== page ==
No matter how racially sensitive any given white person may be, they will never have the experiences that people of color have every day of our lives. As adults of color, most of us are just used to it. If we are activists, we speak out about it. In our daily lives, we generally say nothing just to get along. After all, we realize that this is how the world is, and we have to live in it. However, no matter how many times you experience racism, you never forget the first time you realize it matters that you’re black. Luckily, we have powerful voices like CNN’s Van Jones to remind the rest of the world that racism is not dead.
On a clip from CNN’s new digital series, The First Time I Realized I was Black, the host tells a tale of being in high school, where he and his classmates are in a hotel room on a school trip. That was the first time he realized that it mattered that he was black. Jones says of the situation:
“We were sitting in this hotel room waiting for the buses to come and get us. and I was drinking a Coke. Everybody was drinking soda, everybody was laughing.”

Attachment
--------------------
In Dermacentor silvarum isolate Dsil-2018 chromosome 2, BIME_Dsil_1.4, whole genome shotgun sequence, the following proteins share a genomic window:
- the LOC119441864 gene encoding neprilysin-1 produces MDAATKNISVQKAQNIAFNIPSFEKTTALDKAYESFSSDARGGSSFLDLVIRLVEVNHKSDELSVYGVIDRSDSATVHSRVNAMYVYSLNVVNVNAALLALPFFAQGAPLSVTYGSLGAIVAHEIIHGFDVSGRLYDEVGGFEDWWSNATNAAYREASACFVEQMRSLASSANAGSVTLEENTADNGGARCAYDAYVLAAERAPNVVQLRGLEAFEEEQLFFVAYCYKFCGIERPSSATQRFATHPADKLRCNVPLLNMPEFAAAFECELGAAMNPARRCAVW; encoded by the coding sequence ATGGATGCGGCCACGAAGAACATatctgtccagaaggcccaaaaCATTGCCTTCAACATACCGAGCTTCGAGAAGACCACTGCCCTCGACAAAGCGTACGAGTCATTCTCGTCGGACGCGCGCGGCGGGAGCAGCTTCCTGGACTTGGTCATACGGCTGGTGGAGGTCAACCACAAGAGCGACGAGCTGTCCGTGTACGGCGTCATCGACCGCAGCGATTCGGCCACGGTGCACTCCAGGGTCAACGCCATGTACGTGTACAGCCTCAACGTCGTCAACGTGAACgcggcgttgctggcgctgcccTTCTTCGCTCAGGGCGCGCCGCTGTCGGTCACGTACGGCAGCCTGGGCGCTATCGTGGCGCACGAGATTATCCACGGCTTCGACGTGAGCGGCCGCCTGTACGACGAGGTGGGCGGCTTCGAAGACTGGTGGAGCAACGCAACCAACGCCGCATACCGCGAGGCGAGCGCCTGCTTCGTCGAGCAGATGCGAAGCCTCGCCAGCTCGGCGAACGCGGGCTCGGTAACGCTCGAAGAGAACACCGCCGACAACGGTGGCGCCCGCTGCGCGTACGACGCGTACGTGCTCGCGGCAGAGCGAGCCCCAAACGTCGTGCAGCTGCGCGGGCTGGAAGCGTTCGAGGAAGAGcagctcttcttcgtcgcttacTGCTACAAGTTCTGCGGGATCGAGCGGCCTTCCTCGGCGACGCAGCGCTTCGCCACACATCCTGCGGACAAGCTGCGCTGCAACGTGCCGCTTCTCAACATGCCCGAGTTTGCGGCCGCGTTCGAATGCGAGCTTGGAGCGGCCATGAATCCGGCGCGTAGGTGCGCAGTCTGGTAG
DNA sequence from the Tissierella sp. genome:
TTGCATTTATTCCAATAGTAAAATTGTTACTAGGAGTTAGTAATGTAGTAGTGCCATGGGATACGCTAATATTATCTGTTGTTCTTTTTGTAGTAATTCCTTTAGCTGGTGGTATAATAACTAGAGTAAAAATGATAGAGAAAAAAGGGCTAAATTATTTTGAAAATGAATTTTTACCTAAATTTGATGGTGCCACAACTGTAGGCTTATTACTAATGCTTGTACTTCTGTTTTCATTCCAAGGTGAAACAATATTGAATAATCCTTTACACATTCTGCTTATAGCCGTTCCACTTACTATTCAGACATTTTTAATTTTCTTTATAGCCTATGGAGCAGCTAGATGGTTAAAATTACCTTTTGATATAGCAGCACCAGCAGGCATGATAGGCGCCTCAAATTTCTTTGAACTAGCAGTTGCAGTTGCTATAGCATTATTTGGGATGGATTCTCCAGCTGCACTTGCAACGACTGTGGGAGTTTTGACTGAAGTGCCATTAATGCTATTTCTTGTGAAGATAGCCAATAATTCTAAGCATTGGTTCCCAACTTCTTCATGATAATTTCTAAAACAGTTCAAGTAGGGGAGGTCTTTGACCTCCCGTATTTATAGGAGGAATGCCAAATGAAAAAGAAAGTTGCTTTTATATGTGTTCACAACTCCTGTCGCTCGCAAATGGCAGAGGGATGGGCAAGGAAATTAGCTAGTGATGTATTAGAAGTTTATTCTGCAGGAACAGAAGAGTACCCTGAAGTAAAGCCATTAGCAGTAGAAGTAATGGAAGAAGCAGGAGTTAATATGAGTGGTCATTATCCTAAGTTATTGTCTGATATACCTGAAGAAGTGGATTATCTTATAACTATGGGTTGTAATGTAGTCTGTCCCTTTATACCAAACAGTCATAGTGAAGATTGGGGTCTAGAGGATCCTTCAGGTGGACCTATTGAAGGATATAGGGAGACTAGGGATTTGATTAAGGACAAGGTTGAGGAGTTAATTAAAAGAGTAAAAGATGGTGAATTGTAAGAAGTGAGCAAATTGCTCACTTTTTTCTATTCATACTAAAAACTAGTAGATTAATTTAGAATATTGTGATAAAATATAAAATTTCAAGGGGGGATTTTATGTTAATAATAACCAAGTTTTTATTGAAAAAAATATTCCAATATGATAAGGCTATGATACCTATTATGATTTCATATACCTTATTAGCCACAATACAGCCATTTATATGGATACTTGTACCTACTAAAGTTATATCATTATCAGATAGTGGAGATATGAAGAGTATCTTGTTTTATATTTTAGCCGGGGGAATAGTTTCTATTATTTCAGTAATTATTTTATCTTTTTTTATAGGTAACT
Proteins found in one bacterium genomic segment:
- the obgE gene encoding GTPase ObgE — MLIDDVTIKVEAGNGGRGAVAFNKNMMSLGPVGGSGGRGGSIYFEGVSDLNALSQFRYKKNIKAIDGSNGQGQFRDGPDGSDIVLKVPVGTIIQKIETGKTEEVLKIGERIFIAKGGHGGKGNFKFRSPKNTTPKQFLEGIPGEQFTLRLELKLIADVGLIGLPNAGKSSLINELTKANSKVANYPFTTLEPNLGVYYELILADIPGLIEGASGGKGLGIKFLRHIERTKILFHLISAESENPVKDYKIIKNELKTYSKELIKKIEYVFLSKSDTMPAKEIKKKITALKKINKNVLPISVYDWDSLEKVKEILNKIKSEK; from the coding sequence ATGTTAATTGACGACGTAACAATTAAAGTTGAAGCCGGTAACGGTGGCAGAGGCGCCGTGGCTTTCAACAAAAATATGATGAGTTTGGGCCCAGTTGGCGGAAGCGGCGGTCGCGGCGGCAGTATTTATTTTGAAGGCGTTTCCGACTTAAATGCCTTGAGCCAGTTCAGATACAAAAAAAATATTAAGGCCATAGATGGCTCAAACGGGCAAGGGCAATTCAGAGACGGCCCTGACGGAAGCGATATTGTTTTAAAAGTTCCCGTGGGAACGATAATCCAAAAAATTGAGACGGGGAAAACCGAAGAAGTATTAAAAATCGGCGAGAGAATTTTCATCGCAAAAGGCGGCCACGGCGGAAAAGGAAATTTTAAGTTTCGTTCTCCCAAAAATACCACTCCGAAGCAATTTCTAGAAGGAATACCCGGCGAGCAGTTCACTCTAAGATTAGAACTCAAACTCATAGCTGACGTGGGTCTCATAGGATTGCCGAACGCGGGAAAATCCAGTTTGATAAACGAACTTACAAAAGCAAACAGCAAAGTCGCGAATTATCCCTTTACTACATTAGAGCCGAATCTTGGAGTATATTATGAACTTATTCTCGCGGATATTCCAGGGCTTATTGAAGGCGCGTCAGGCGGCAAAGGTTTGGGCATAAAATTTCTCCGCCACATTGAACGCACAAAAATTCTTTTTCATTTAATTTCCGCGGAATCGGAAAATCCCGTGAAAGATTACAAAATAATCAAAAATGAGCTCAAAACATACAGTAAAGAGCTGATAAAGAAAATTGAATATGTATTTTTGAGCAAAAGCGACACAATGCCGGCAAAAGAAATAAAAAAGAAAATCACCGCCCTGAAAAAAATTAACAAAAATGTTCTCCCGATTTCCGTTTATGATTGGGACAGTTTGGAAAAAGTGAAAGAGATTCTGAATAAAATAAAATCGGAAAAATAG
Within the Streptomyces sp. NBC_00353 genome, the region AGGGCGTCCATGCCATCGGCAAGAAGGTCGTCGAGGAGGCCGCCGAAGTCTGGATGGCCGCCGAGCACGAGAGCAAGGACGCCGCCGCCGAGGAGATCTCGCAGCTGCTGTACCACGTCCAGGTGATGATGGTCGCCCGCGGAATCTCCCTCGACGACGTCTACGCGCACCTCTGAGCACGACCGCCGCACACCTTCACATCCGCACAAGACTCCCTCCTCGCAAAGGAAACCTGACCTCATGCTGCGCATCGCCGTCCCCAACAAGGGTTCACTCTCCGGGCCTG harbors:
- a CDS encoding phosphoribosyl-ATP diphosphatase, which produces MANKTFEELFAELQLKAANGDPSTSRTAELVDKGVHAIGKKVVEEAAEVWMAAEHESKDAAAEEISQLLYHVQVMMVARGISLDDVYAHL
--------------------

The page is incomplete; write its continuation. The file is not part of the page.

Jones then says he left the room for a minute, and then returned. Later, on the return trip home, one of the white girls from the group was crying, and Jones asked her why. The girl told him:
“They told me later that everybody in the room spat in your Coke while you were outside.”
Jones goes on to say of the effect the experience had on him:
“I think the hard part about that was that I had no clue that whole trip that anybody had anything negative to say or any bad thoughts about me. I thought these were my friends.”
After they showed Jones telling his story, he said to CNN’s Brooke Baldwin, whom he had been talking about the segment with, of how those experiences shape how you walk in the world:
“It just gives you a certain suspicion or concern.”
He then goes on to use and criticize the line that people of color hate hearing from white folks:
“Oh, I don’t see color. but you’ve had these experiences and you just don’t know.”
Van Jones is a million percent correct. Racism comes in many forms, and you almost never know FOR SURE that someone isn’t a racist. You don’t have to be in a sheet and hood or dropping n-bombs to be a racist. If only the folks with white privilege understood that.
Watch the clip below:
Featured image via video screen capture